The Hindu's Sri Lanka correspondent, Meera Srinivasan says Colombo is a city where even a stray piece of trash on the road will surprise you, a place where cleanliness is only enhanced by the greenery all around.
"How come?" I wondered, when I recently spotted a used, disposable plastic cup, of a famous yogurt brand, lying on the pavement in my Colombo neighbourhood.
In the last four months that I have been here, I have seldom seen anything synthetic on the roads no polythene bags being chauffeured around by the breeze, no food packets with rice spilling out, no disfigured mineral water bottles.
Occasionally, I would spot dry leaves popping up on the pavements. And invariably, I would also hear a sort of brushing sound after a few weeks here, I could recognise the sound even from a distance it was the conservancy workers large, fork-like bamboo broom toiling over the broad concrete pavement.
A middle-aged woman, wearing an orange t-shirt, like many conservancy workers here, would not spare even a single dry leaf. On several days I have seen her mid-morning, and on some days, in the afternoon.
Colombo, as some of my friends had told me earlier, is a city where even a stray piece of trash on the road will surprise you. Cleanliness is only enhanced by the greenery all around.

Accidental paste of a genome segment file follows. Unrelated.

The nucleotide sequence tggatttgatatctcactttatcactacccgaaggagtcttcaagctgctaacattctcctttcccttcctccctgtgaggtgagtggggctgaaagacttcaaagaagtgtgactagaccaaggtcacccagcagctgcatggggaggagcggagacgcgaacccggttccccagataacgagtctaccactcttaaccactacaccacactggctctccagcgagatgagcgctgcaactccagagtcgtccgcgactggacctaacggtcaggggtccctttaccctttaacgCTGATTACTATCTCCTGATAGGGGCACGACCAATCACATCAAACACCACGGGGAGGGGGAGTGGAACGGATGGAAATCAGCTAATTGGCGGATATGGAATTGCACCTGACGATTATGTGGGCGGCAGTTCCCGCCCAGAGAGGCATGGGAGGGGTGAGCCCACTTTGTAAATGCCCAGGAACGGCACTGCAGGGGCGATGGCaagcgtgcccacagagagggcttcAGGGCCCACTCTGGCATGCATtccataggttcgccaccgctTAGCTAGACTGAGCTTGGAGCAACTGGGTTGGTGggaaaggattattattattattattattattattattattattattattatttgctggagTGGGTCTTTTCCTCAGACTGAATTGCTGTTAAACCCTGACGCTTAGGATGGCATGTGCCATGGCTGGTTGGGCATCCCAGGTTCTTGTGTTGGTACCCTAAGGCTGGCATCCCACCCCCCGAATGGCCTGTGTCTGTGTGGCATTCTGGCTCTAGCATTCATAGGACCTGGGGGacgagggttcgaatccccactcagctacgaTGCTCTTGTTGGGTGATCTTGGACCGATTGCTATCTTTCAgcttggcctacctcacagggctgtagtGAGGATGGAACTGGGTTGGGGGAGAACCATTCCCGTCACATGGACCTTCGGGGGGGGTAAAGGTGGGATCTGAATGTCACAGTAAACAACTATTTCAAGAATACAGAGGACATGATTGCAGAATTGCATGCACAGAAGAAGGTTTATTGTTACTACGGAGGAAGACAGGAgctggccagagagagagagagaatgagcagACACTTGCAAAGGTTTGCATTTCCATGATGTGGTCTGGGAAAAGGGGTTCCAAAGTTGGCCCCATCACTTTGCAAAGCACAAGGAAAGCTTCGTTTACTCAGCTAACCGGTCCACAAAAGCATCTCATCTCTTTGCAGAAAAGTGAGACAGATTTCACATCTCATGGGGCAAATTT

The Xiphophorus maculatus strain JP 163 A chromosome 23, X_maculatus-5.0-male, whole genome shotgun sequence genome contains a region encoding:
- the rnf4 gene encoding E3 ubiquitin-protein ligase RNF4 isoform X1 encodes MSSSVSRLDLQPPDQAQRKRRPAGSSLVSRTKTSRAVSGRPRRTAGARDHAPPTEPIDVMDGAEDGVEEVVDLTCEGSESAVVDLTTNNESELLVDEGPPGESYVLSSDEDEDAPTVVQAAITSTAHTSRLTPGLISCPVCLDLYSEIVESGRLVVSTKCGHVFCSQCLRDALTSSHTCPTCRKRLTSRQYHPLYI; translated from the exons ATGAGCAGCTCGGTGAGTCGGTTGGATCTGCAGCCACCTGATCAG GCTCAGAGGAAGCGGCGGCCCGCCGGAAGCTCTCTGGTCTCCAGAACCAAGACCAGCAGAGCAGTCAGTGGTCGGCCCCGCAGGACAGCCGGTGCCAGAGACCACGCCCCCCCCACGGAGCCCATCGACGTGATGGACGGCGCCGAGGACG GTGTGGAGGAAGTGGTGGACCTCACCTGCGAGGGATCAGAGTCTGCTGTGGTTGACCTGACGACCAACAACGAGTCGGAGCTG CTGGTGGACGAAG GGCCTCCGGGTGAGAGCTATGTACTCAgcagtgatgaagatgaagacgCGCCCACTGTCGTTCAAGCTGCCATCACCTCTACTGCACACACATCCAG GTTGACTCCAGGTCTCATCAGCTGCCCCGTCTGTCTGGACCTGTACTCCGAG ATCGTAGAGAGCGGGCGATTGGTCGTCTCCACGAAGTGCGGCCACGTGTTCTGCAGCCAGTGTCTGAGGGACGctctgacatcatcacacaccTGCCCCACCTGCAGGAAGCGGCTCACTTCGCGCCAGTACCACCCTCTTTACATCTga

When my friend, a local journalist, countered my point of view saying, Oh, that is only the heart of Colombo. Its meant to be all posh, you know, I thought that she perhaps knew better.
All the same, from my limited experience of travelling outside Colombo on a few assignments, I feel that the average city or town in Sri Lanka tends to be far cleaner than its Indian counterpart.
I can already hear some of the arguments against what I say India is a far bigger country, we are grappling with a population of over a billion and conservancy is a greater challenge in such a context. I have no disagreement over any of these.
As someone who has been a Chennaiite all her life, it is interesting to see how this neighbour just a 50-minute flight away manages to be so clean.
When it comes to things like cleanliness, public transport or urban sanitation, you usually tend to turn to the West for benchmarks.
When you speak of the Chennai Metro, you are secretly hoping it would be like the London tube network one day. When you speak of doing road trips, one of your friends will tell you how he drove for 14 hours in the States with no sign of fatigue. Similarly, when it comes to how clean a city is, even if we have to consider examples closer to home, we point to a developed country like Singapore.
However, here is a city right next door, with very similar challenges as any other developing South Asian country, that takes its cleanliness very seriously. You may have a million differences with Sri Lanka for patriotic, political or ideological reasons, but you have to give it to the conservancy agencies here and larger civic sense of citizens for maintaining the city this way.
Not very long ago, a 30-something sales professional I met here, told me that the army personnel who defeated the LTTE were heroes of the country. I am not sure I agree with him entirely.
But I do know one hero for sure - the middle-aged woman I spot every morning who, with her broom, coaxes every little leaf on the pavement to step away and make way for the pedestrian.
Courtesy: The Hindu